On April 18, Business Wire released a summary of an ongoing lawsuit against Molly Goodenbour, USF’s women’s basketball coach, that detailed student athletes’ accusations of verbal and emotional abuse. In light of this report, our staff reflected on the pervasive misconduct in USF’s Athletics Department that has been an exigent issue on campus.
It is heartbreaking to us that three scandals within our Athletics Department have surfaced within a year. It suggests USF’s lack of supervision of their employees and a lack of care towards how students are treated.
We choose to believe the students’ allegations, and we challenge those who don’t believe them to consider why the athletes would put themselves in the spotlight, and put themselves through a lawsuit if these claims were untrue? This situation is the result of a coach abusing her authority and her place in these students’ lives without administrative consequence.
This is a pattern that alludes to more than just the pain caused to students, and it’s more than just a pattern of abusive players and coaches. It’s a pattern of negligence from an uncaring University.
Why was Goodenbour hired after being forced to leave UC Irvine for accusations of student abuse? When others were aware of her continued abusive behavior at USF, why was it those being abused, the players, who had to take legal action for any chance of recompense? And as for McDermott, who holds so much responsibility within the athletics program, how has she been able to maintain the position despite her apathy towards the toxic culture in her department?
Players should not be subjected to emotional abuse, should not be the target of racist remarks, should not be forced to play while injured, and definitely should not have to file a lawsuit to bring attention to these problems. This issue should have been nipped in the bud, and this coach should have been fired before it evolved to this point.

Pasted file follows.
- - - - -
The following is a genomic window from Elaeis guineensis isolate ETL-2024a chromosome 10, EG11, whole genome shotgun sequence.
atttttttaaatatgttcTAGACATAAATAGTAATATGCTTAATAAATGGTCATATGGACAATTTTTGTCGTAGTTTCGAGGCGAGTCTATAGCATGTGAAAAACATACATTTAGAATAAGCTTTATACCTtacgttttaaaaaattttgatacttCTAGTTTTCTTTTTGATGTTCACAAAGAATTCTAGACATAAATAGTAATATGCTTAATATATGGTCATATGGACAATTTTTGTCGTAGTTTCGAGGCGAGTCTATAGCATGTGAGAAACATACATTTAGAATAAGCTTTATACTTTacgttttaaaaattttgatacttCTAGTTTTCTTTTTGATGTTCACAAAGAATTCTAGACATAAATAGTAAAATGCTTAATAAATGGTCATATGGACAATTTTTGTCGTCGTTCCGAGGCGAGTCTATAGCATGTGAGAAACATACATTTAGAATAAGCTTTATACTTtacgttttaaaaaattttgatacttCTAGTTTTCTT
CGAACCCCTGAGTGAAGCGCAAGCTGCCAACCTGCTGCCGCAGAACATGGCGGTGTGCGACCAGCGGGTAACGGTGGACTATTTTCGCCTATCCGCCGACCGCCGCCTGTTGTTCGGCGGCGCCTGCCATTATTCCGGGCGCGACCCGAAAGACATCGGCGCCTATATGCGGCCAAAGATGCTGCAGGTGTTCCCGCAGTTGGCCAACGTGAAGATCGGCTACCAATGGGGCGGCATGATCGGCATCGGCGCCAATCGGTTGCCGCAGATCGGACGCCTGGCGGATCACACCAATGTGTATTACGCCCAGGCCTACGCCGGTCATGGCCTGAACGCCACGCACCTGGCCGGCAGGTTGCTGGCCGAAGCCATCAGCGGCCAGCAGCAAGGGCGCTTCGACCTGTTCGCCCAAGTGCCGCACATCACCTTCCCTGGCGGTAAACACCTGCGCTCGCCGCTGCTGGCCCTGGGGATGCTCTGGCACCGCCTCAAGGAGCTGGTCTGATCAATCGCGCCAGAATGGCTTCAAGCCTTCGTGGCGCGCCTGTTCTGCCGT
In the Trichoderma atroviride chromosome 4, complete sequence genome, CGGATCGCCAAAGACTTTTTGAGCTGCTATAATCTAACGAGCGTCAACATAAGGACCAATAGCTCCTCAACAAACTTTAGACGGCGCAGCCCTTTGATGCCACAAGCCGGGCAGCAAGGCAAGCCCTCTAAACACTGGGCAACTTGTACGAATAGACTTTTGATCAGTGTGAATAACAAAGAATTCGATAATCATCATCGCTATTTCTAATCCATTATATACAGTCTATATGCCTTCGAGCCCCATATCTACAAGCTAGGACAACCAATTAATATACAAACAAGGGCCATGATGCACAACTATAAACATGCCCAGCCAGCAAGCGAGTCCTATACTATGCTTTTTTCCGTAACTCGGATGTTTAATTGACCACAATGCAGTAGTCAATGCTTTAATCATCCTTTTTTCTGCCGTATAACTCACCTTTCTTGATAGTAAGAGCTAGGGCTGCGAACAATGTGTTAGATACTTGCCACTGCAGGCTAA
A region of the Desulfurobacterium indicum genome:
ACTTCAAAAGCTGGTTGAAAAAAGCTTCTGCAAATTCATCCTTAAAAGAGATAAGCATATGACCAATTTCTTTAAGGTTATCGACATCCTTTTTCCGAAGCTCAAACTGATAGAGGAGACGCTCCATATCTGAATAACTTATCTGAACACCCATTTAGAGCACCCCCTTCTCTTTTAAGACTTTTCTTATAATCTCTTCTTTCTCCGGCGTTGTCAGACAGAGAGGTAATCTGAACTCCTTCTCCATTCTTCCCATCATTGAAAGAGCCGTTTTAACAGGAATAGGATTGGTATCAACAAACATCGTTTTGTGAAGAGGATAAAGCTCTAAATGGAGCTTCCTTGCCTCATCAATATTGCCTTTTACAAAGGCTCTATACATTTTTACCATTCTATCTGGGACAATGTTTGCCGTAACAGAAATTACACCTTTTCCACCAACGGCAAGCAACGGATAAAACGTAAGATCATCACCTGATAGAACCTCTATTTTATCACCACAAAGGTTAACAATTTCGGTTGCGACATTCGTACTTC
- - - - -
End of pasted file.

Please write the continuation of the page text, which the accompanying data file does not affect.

It’s no secret that collegiate athletics, in general, have allowed for the creation of a toxic culture that has harmful effects on athletes’ well-being. This week marked the third suicide of college athletes since March and programs around the country have promised to increase mental health services for their athletes.
How do we move forward? How does the University show that they care about their student athletes? When they are profiting so much off of them, the very least they can do is make an environment where students feel safe and supported — free of abuse.
On March 30, President Fitzgerald stated in an email that his cabinet and the Board of Trustees would be “undertaking an external program review of athletics, which will include outside experts in athletics, culture, governance, and accountability.” The email also said that the review would “include outreach to our community to provide input and insight,” and that Fitzgerald would “share details with the community soon.” Two months later, it appears that this review is greatly lacking as misconduct within USF Athletics continues to affect the community, and students have not yet been notified about taking part in the review process.
Incoming students are going to be wary of joining the Athletics Department in the future, because of the reputation of misconduct that is building amongst our sports teams. No matter how much the University touts an image of social justice and equity, cases like these will continue to undermine that image. No one should have to go through abuse like this, especially at the hands of someone they are supposed to look up to, trust, and who is supposed to be a mentor.
We give all of our love and respect to the students who have come forward and hope that there can be a resolution to all of this, and a more thorough investigation into the Athletics Department before more incidents of abuse can occur or continue to occur without change. Seeing how the University has handled other cases like this in athletics, we don’t have much hope or optimism.
It’s disheartening to wrap up the 2021-22 academic year with yet another scandal within the Athletics Department and leaves us with great uncertainty for the future of our school. What will it take for this cycle to end?